Re-exposure to wild-type virus stabilizes measles-specific antibody levels in late convalescent patients

Jacques R. Kremer, Fabienne B. Bouche, François Schneider, Claude P. Muller*

*Corresponding author for this work

Research output: Contribution to journalArticleResearchpeer-review

3 Citations (Scopus)


Background: Infection with wild-type (wt) measles virus strains induces high antibody levels believed to provide life-long protection against disease. Objectives: Humoral immunity was followed up in convalescent measles patients to assess the persistence of specific antibodies after measles disease in individuals without and with documented re-exposure to wt virus. Study design: Paired sera were collected from 43 late convalescents (LC) before re-exposure and 3.7-4.8 years after re-exposure to at least one measles patient (LC+ group). Antibody persistence in this group was compared to paired sera from 43 age- and sex-matched controls without documented exposure to wt virus (LC- group). Paired sera were also obtained from 26 measles patients 1.3-1.7 and 3.8-4.1 years after they had recovered from measles to observe the waning of antibodies in early convalescents (EC group). Results: Antibody levels decreased by 12.1% (CI: 3.2-20.3%, p = 0.01) within 6.3 years in the LC- group of late convalescent measles patients. In contrast, in the LC+ group GMT of first and second sera were virtually identical, indicating that exposure to wt virus stabilizes antibody levels even in absence of a detectable secondary immune response. In a subset of late convalescents of group LC+ with a secondary immune response, antibody waning after re-exposure was as high as 15.6%/year (CI: 13.0-17.7%/year), corresponding to a half-life of 4.1 years (CI: 3.5-5.0 years), but antibodies were still higher than before re-exposure. In the EC group GMT decreased by 6.5% (95% CI: -13.3% to +0.1%) during 2.5 years but significance was low (p = 0.08). Conclusion: The maintenance of antibody levels in convalescent measles patients is at least partially dependant on recurrent exposure to circulating wt virus.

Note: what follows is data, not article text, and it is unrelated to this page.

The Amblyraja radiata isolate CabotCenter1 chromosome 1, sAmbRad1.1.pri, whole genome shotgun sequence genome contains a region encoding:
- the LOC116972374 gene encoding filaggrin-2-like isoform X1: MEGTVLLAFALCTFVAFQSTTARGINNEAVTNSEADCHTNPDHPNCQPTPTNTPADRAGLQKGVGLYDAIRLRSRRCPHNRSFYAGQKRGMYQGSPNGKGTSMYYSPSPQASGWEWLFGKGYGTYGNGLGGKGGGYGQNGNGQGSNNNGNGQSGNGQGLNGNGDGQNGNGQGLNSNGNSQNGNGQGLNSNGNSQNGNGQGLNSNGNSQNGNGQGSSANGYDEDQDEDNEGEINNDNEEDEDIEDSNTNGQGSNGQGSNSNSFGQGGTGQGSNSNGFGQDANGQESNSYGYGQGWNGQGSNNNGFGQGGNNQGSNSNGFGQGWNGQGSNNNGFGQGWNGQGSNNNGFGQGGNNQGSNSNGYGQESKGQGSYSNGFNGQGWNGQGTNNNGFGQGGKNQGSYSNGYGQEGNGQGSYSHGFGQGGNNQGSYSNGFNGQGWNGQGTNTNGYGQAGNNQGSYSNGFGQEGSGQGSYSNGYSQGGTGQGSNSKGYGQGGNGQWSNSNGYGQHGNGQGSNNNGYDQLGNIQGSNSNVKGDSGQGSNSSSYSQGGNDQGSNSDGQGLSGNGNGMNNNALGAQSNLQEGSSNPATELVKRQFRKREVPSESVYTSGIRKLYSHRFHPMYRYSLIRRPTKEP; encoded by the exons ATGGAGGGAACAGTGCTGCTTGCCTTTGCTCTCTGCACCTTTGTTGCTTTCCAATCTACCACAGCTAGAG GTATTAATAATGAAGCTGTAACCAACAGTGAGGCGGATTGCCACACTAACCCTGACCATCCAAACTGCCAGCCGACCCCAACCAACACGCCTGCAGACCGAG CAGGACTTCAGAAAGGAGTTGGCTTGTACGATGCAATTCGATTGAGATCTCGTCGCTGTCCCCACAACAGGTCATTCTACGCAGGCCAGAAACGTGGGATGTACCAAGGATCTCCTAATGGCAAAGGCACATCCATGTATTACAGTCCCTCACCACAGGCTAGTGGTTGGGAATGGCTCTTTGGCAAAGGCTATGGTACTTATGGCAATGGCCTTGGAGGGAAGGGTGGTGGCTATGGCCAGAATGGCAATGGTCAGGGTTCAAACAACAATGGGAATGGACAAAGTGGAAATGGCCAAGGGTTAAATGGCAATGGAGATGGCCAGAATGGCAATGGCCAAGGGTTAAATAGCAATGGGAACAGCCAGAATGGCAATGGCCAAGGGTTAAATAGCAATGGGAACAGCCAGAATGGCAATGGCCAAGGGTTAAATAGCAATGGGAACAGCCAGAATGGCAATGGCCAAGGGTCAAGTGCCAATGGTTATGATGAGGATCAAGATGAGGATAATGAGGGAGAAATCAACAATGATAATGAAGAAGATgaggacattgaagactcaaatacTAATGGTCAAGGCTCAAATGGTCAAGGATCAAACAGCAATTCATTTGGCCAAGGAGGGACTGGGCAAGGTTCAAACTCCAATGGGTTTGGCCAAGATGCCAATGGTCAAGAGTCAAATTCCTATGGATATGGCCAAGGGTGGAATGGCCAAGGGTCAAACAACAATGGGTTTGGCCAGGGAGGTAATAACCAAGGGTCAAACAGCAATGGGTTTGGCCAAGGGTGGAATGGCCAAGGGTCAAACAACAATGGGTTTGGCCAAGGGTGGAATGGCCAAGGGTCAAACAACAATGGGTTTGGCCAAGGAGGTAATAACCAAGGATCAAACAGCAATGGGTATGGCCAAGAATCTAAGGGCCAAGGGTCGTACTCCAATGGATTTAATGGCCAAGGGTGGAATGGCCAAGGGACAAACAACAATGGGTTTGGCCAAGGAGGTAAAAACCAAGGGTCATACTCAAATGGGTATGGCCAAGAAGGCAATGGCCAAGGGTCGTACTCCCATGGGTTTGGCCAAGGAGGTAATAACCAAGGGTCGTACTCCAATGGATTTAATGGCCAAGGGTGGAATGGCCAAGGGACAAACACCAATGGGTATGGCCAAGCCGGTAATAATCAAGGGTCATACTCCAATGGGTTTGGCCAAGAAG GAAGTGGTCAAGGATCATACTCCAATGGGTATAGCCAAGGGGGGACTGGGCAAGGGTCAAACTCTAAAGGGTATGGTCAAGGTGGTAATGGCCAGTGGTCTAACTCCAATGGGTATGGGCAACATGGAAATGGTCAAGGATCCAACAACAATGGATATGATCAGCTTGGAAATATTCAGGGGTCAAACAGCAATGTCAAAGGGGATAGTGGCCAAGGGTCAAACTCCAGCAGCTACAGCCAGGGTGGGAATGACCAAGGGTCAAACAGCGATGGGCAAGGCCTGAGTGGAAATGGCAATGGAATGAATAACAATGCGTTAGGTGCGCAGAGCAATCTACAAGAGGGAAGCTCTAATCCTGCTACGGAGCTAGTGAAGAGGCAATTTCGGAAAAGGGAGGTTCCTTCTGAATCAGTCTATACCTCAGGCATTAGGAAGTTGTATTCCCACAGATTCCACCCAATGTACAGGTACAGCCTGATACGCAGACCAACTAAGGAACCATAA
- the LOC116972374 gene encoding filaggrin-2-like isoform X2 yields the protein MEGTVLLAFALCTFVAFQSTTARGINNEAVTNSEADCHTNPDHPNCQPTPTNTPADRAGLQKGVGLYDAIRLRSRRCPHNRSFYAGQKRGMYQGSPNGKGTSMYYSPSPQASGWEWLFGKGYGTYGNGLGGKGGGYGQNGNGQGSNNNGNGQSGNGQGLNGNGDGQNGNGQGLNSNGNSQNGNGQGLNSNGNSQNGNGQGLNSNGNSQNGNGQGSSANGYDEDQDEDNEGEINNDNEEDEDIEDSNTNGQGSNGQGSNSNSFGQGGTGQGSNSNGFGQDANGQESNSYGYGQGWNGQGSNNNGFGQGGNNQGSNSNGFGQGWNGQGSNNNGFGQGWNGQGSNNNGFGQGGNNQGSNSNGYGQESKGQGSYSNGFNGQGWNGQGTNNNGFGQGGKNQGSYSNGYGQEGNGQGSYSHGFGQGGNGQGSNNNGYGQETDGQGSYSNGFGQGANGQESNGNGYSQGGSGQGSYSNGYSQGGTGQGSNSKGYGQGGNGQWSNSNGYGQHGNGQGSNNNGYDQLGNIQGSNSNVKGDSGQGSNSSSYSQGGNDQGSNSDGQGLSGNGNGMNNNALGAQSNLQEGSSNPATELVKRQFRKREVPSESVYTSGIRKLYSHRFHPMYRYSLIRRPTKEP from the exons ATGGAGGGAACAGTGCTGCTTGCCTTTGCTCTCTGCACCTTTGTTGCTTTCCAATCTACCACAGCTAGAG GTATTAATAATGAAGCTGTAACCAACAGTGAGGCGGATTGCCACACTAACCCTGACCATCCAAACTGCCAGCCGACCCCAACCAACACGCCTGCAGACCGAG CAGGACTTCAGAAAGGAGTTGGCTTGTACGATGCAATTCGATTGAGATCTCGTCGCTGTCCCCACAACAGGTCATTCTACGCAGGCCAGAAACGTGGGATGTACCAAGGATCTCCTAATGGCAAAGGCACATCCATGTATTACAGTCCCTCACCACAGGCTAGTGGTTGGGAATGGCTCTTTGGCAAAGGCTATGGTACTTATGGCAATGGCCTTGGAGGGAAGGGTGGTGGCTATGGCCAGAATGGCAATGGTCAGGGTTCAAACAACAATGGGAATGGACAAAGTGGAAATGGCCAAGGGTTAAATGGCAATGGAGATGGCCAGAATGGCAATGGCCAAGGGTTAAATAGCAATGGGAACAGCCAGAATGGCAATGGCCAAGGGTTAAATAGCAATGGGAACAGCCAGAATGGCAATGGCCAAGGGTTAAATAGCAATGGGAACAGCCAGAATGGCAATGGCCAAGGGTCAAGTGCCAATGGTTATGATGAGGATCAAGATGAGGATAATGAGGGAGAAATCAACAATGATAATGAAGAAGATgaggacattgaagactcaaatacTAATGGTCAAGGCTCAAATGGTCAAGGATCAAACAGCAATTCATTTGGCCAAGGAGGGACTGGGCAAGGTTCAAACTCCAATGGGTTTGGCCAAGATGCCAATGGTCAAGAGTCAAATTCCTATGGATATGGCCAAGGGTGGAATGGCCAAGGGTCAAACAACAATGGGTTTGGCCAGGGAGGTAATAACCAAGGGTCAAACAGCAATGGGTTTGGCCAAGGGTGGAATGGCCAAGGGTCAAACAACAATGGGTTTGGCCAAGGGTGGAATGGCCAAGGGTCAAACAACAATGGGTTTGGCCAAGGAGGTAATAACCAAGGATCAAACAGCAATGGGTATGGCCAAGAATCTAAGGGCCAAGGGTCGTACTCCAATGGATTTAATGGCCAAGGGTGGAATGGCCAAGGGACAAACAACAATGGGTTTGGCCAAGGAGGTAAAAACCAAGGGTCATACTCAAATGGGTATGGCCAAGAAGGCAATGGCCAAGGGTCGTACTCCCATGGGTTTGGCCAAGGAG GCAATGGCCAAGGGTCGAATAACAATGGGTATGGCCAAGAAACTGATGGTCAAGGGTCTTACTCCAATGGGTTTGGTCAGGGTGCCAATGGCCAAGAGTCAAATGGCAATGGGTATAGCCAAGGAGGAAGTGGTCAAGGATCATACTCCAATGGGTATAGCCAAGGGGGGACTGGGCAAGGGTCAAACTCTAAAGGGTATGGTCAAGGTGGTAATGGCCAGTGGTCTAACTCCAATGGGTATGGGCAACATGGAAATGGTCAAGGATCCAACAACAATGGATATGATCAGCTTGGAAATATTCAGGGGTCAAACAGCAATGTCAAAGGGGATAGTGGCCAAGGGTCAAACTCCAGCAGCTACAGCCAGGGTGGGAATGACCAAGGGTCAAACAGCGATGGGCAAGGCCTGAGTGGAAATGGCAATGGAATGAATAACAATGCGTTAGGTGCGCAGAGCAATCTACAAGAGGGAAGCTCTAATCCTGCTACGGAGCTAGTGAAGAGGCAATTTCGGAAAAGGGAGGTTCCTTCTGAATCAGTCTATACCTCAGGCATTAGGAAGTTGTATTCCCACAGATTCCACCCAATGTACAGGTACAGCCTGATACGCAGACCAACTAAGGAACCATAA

Original languageEnglish
Pages (from-to)95-98
Number of pages4
JournalJournal of Clinical Virology
Issue number1
Publication statusPublished - Jan 2006


  • Antibody level
  • Convalescent measles
  • Wild-type virus


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